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Texas Revolution

Historic Site Spotlight: San Felipe de Austin State Historic Site Museum Opening Soon

The San Felipe de Austin was a colony founded by Stephen. F. Austin in 1823 about 50 miles west of what is now Houston. The town was early hub of commerce and governance for American settlers in Texas and played a significant role in the Texas Revolution, though not as deeply recognized by the public as other historic sites in Texas. To expand the public interest and knowledge of San Felipe de Austin, the Texas Historical Commission has initiated a rennovation of the San Felipe de Austin historic site.

This Week in Texas History – January 25, 1839 – Lone Star Flag Adopted

Thie Week in Texas History, a video series released by the Texas General Land Office, documents significant dates in Texas History throughout the calendar year. In this video, learn about the origins of the Lonestar Texas Flag. The video explores the competing design options of the time period and the origin of the iconic winning design by Texan Charles Stewart. 

Texas History Snippets Interactive Map: Roads and Places of the Texas Revolution

Jim Woodrick from the Texas History Snippets blog has created a valuable resource for classrooms and anyone interested in Texas history. Through the Digital Interactive Map, users can click on locations and roads that were significant to the history of Texas. Specifically, the site includes content from the Spanish Colonial Period, Mexican Texas, the Texas Revolution, the Republic of Texas, and Texas in the late 19th century. The site also includes a user guide to aid in the use of the Interactive Map.

Trammel's Trace: The First Road to Texas from the North

Trammel’s Trace tells the story of a borderlands smuggler and an important passageway into early Texas.

Trammel’s Trace, named for Nicholas Trammell, was the first route from the United States into the northern boundaries of Spanish Texas. From the Great Bend of the Red River it intersected with El Camino Real de los Tejas in Nacogdoches. By the early nineteenth century, Trammel’s Trace was largely a smuggler’s trail that delivered horses and contraband into the region. It was a microcosm of the migration, lawlessness, and conflict that defined the period.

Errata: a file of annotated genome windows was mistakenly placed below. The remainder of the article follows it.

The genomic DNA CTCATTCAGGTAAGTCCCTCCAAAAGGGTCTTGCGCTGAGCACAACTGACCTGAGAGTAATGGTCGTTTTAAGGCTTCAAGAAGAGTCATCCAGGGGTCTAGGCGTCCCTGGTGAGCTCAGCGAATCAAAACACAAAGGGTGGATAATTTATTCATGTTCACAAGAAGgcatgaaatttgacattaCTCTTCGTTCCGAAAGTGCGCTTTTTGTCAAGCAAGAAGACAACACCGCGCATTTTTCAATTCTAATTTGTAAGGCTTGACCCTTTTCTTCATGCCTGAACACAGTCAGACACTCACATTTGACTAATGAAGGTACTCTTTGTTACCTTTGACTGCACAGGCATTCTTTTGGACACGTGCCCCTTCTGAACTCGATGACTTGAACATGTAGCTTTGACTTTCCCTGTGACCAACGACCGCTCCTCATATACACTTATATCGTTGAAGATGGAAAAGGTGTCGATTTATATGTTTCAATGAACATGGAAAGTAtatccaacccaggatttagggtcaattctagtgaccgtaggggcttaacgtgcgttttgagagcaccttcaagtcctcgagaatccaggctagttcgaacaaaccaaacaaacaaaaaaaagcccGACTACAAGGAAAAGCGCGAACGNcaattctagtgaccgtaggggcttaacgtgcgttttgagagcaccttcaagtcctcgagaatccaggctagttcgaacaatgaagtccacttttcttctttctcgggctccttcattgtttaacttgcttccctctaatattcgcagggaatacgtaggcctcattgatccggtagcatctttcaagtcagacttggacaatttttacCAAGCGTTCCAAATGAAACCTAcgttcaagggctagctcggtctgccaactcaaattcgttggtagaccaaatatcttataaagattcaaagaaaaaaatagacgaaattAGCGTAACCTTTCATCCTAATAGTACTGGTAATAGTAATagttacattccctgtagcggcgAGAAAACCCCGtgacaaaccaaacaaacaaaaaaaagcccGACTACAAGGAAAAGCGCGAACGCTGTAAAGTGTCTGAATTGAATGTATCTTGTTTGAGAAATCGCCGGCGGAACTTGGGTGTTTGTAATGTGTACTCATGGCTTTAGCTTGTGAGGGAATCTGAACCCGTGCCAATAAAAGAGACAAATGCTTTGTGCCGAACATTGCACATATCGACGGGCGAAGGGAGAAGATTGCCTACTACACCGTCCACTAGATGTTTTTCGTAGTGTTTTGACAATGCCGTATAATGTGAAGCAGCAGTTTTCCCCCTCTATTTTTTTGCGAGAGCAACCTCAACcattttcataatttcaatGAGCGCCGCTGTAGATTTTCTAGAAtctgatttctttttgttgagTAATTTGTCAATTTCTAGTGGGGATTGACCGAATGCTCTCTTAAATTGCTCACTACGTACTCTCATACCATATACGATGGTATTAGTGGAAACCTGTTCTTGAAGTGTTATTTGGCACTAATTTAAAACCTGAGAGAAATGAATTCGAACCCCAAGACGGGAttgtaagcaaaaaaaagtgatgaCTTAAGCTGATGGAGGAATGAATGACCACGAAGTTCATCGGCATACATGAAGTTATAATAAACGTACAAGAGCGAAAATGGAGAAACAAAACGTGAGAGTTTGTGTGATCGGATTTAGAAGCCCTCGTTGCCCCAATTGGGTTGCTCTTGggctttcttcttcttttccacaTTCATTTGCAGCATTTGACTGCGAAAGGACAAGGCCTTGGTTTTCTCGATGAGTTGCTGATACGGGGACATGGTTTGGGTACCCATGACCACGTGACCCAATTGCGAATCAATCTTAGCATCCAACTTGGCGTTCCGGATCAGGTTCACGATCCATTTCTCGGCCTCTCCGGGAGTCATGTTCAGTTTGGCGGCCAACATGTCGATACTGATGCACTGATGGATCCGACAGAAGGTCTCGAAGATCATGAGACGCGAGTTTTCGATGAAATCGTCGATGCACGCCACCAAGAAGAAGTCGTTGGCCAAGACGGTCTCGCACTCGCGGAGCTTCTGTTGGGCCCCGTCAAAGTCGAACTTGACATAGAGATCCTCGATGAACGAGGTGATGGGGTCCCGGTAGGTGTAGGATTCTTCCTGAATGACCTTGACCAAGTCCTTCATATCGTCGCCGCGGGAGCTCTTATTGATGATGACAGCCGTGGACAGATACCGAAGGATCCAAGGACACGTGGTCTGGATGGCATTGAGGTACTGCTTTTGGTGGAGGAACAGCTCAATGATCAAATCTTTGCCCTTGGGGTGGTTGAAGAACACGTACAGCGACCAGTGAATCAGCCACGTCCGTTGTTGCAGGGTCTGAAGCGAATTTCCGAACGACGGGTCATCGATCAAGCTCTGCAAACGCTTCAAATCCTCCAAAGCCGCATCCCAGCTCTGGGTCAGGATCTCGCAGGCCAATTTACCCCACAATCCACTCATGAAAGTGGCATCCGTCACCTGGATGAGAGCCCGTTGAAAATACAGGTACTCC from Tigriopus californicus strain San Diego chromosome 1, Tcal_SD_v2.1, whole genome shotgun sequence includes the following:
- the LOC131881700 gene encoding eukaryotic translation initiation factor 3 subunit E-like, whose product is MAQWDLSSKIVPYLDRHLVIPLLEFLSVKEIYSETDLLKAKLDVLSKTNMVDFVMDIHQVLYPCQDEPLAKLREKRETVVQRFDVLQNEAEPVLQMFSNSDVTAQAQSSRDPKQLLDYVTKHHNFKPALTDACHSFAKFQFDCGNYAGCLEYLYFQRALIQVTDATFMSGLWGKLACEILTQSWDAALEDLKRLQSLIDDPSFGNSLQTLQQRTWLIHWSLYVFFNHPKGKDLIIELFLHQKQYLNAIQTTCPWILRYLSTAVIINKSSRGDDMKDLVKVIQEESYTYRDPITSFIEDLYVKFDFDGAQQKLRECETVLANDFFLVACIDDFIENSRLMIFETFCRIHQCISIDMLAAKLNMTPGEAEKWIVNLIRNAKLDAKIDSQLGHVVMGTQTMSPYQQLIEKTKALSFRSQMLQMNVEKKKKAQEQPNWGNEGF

The Alamo Educator Workshop Series

2018 marks the 300th anniversary of San Antonio. To commemorate the occasion, the Alamo presents the Tricentennial Educator Workshop Series. The series of workshops will cover the eras of Texas History from 1400-1836. Specifically, the series will focus on the significant role of the Alamo over the 300 years of San Antonio history. The intended audience for each workshop is educators and CPE credit hours are offered at each event. The events are filled on a first come, first served basis. Contact the Alamo at (210) 225-1391 ext. 6002 or mmcclenny@thealamo.org to register. 

Alamo Tricentennial Lecture Series

In 2018, San Antonio will celebrate its 300th anniversary. In participation with the celebration, the Alamo will be presenting the Alamo Tricentennial Lecture Series. The series will feature talks and lectures by different experts each month. Each speaker will shed light on the people, events, and themes that have shaped the history of the Alamo, San Antonio, and Texas. The first lecture will be delivered by the Alamo’s own Historian and Curator, Dr. Bruce Winders, on Saturday, January 27 and will be titled "300 Years of Alamo History".

San Antonio Tricentennial Lesson Plans

We are one month away from the San Antonio Tricentennial. In an effort to promote San Antonio history, the UTSA Institute of Texan Cultures has distributed lesson plans based off of the keynotes, breakout sessions, and fieldnotes of the SA300 institute for educators. Lesson plans are available for students at the elementary, middle school, and high school levels. These lesson plans cover topics in San Antonio history from the Spanish frontier to modern emerging workforce industries. The resources include many important primary source images, maps, and drawings. 

Texas Originals: Lorenzo de Zavala

In a recent release of the Texas Originals podcast by Humanities Texas, the story of Lorenzo de Zavala is documented. Zavala had a strong commitment to fighting oppression. Zavala was a leading official in the Mexican government under Santa Anna in the early 19th century, but he began to disapprove of Santa Anna's consolidation of power in Texas in the 1830s. At this time, Zavala became a prominent supporter of the Texas Revolution and resigned from the Mexican government.

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